Background: Deficits in working memory are commonly observed after traumatic brain injury (TBI), with executive control processes preferentially impacted relative to storage and rehearsal. Previous activation functional neuroimaging investigations of working memory in patients with TBI have reported altered functional recruitment, but methodologic issues including sample heterogeneity (e.g., variability in injury mechanism, severity, neuropathology or chronicity), underspecified definitions of "working memory," and behavioral differences between TBI and control groups have hindered interpretation of these changes.
Methods: Executive control processing in working memory was explicitly engaged during fMRI in a sample of carefully selected chronic-stage, moderate-to-severe TBI patients with diffuse axonal injury (DAI) but without focal lesions.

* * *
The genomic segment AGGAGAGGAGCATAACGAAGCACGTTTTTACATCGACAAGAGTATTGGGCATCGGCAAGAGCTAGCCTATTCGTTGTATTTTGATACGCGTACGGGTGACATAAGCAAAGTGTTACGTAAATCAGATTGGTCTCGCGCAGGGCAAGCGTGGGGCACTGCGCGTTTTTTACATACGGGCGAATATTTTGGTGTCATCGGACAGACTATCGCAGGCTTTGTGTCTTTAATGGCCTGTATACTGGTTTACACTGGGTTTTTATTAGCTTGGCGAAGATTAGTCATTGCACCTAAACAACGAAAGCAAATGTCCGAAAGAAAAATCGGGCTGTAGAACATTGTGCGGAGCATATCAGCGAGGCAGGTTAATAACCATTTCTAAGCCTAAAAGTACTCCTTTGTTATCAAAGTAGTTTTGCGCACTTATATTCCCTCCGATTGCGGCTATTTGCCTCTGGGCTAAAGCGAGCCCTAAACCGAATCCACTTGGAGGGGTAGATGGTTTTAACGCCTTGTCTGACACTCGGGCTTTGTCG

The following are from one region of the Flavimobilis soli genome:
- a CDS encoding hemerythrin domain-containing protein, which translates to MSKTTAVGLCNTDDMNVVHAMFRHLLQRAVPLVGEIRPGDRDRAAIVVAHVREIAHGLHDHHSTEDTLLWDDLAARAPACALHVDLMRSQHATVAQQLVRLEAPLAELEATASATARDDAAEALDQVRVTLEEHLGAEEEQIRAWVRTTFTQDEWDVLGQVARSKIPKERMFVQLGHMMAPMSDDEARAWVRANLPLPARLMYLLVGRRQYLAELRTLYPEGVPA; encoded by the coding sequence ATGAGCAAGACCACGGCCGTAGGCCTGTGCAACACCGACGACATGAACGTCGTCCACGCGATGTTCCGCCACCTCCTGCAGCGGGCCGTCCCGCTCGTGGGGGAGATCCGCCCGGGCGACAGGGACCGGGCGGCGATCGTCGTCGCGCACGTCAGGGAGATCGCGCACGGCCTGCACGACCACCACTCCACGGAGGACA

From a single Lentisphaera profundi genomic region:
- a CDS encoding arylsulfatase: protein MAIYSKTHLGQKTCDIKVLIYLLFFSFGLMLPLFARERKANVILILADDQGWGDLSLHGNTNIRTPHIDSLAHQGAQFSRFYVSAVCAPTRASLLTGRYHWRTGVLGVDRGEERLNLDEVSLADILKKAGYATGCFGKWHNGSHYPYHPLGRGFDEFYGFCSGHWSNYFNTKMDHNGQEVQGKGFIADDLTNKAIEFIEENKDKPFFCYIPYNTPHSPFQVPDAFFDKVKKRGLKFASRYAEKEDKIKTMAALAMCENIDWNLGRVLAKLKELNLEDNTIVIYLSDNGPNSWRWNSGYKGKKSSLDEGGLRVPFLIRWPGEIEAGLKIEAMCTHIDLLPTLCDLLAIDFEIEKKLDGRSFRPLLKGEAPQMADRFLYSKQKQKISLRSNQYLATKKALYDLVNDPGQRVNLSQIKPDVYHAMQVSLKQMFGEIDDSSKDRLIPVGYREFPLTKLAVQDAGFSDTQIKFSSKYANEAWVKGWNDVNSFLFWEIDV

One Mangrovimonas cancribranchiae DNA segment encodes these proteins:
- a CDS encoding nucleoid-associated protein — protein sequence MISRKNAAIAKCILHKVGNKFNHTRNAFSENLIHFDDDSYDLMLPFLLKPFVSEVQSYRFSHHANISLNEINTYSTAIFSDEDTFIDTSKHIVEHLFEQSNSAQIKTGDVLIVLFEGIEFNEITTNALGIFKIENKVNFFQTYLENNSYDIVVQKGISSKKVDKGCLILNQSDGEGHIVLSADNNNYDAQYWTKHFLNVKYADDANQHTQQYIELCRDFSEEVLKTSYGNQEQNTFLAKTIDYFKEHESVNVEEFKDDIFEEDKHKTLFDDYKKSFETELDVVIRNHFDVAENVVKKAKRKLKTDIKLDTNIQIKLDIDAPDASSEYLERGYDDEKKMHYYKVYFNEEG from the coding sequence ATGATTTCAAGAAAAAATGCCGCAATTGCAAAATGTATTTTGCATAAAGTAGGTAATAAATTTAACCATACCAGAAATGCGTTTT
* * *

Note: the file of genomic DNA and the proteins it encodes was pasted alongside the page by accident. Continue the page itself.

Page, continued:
Results: Despite equivalent task performance, we observed a pattern of greater recruitment of interhemispheric and intrahemispheric regions of prefrontal cortex (PFC) and posterior cortices in our DAI sample. Enhanced activations were recorded in the left dorsolateral PFC (middle frontal gyrus), right ventrolateral PFC (inferior frontal gyrus), bilateral posterior parietal cortices, and left temporo-occipital junction. Region-of-interest analyses confirmed that these effects were robust across individual patients and could not be attributed to load factors or slowed speed of processing.
Conclusions: Augmented functional recruitment in the context of normal behavioral performance may be a neural marker of capacity or efficiency limits that can affect functional outcome after traumatic brain injury with diffuse injury.